Silver Taube: The restaurant industry wants to halt a law giving fast-food workers a seat at the table
Fast-food workers protesting in August 2021 at a Burger King on Almaden Road in San Jose. File photo.

    On Labor Day, Gov. Gavin Newson signed the landmark bill, AB 257, the FAST Recovery Act, into law.

    The law will establish a 10-member council with four seats held by fast-food franchisor and franchisee representatives, four seats held by fast-food worker representatives and advocates and two seats held by representatives of the Department of Industrial Relations and the Governor’s Office of Business and Economic Development. The Fast Food Council could start setting hourly wages at up to $22 an hour by 2023 that would increase with the consumer price index or up to 3.5% a year.

    The council would “promulgate minimum standards” for wages, hours and working conditions for fast-food restaurants where the predominantly Black and Latino workers largely aren’t unionized and would establish protections for workers who experience retaliation. The standards the council sets would apply to any chain in California that has at least 100 stores nationwide with a common brand.

    When AB 257 was working its way through the state Legislature, the restaurant industry vowed to prevent it from ever becoming law.

    When the restaurant industry lost its battle, Protect Neighborhood Restaurants, a restaurant industry coalition backed by global corporations like McDonalds, filed a referendum request on Wednesday. If the restaurant coalition gathers enough signatures, the new law would be halted until the fall of 2024, when it would be voted on by California voters.

    On the same day the restaurant industry filed the referendum request, Rep. Ro Khanna and movement leaders from organizations that include the NAACP, the National Women’s Law Center and the Poor People’s Campaign held a news conference blasting the fast-food industry’s referendum for seeking to spend big to silence Black and Latino workers.

    With more than 550,000 workers across more than 30,000 locations, California’s fast-food industry stands out as one of the largest, fastest growing low-wage workforces in the state. California’s fast-food workforce is nearly 80% people of color, more than 60% Latino and two-thirds women.

    recent study conducted by Harvard and the University of California San Francisco found the state’s fast-food workers are paid $3 per hour less than comparable service-sector workers.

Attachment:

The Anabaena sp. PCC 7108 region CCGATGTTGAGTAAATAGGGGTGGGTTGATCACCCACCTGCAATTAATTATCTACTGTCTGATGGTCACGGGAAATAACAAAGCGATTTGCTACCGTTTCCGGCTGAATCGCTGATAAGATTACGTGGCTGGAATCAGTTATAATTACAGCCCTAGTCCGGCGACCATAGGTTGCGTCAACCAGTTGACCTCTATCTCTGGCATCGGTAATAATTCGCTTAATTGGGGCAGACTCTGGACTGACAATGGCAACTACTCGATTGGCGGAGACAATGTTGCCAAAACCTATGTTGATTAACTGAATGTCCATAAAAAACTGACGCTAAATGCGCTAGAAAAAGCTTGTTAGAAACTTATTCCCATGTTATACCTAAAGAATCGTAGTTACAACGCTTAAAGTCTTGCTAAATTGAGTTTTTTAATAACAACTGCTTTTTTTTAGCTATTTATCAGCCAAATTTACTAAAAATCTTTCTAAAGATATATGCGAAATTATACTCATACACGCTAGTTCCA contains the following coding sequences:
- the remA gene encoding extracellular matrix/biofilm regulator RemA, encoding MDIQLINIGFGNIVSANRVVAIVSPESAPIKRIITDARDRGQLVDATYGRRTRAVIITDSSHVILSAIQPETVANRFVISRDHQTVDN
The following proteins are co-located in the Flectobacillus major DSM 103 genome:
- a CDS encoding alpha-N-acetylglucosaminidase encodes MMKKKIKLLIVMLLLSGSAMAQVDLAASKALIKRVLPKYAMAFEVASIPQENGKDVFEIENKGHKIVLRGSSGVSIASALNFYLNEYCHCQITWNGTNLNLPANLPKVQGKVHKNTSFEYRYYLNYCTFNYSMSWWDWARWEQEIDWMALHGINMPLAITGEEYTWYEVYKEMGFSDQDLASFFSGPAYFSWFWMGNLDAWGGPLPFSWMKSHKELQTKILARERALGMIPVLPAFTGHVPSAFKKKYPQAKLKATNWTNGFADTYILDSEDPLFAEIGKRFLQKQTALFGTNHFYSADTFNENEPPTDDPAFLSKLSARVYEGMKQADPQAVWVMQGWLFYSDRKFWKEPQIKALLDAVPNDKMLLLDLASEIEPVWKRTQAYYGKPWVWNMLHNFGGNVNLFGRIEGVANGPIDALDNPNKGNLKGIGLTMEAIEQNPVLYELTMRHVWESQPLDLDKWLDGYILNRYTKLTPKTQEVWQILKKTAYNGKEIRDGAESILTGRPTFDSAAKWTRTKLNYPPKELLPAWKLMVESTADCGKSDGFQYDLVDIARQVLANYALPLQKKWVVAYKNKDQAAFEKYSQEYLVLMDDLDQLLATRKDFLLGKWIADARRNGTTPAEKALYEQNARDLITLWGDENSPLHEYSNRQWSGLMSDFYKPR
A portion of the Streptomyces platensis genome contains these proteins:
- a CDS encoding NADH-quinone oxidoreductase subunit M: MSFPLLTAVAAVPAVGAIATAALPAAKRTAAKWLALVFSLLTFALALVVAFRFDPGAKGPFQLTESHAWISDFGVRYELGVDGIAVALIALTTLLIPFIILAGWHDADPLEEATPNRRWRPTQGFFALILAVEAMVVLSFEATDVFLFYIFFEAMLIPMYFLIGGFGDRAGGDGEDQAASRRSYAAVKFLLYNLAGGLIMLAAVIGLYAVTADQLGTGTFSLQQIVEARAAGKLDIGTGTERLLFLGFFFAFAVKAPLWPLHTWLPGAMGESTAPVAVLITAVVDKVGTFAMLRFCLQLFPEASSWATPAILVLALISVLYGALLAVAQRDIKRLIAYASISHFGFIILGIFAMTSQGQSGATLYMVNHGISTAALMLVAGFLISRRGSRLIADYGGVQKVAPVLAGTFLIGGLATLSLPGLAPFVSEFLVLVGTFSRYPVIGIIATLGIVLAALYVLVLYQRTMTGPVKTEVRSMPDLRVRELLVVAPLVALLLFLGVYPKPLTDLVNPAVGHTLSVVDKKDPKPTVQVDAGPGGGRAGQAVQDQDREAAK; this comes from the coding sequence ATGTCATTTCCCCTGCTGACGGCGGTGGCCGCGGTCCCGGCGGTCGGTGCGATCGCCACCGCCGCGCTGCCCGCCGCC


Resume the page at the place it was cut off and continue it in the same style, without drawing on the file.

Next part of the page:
California fast-food workers are more than twice as likely to live in poverty than other workers, and more likely to rely on public assistance. Two-thirds of California fast-food workers were either on public assistance or had a family member who was, with nearly one in three on SNAP due to food insecurity, amounting to $4 billion in statewide expenditures.

    In a recent survey of California fast-food workers, an astonishing 85% of respondents reported experiencing wage theft.

    AB 257 seeks to give workers a voice on the job and to remedy wage theft, violence, health and safety issues, and sexual harassment that are rampant in the industry.

    “We’re not trying to tell these franchisees and corporations how to run their business. We just want them to listen to some of our ideas, that’s it,” said Anneisha Williams.

    Williams filed a complaint with the Labor Commission when she was not provided COVID supplemental paid sick leave when she was absent from work to care for her young son who contracted COVID.

    “We shouldn’t have to struggle so much,” she said. “We want to be treated like we’re actually human beings.”

    The establishment of a  fast-food workers’ council is based in well-settled principles of law, wrote Berkeley law professors Catherine Fisk and Amy Reavis.

    “It is akin to existing appointed bodies, such as the California Energy Commission and California Coastal Commission, that are designed to tackle difficult issues and ensure input from stakeholders,” they wrote.

    In many European countries, unions negotiate working standards that apply to workers across an entire industry or sector, not just one company. In 2015, then-New York Gov. Andrew Cuomo convened a wage board to evaluate compensation in the state’s fast-food industry. This led to an increase in the minimum wage for New York fast-food workers, phased in over six years. In 2018, Seattle established a labor standards board to make recommendations for domestic workers, and Detroit followed suit with a multi-industry board in 2021.

    In a Forbes article entitled “Why AB 257 Could Be Lifechanging for California’s Fast Food Workers,” Errol Schweizer, a former vice president of grocery for Whole Foods, says: “AB257 is a positive move towards normalizing living wages, dignity and worker power in a hugely popular and profitable industry, and one good step towards paying down society’s debt to fast food workers.”

    It is disappointing that the restaurant industry is intent on halting a bill that could change the life of fast-food workers in California by giving them a seat at the table.

    San José Spotlight columnist Ruth Silver Taube is supervising attorney of the Workers’ Rights Clinic at the Katharine & George Alexander Community Law Center, supervising attorney of the Santa Clara County’s Office of Labor Standards Enforcement Legal Advice Line and a member of Santa Clara County’s Fair Workplace Collaborative. Her columns appear every second Thursday of the month. Contact her at [email protected].

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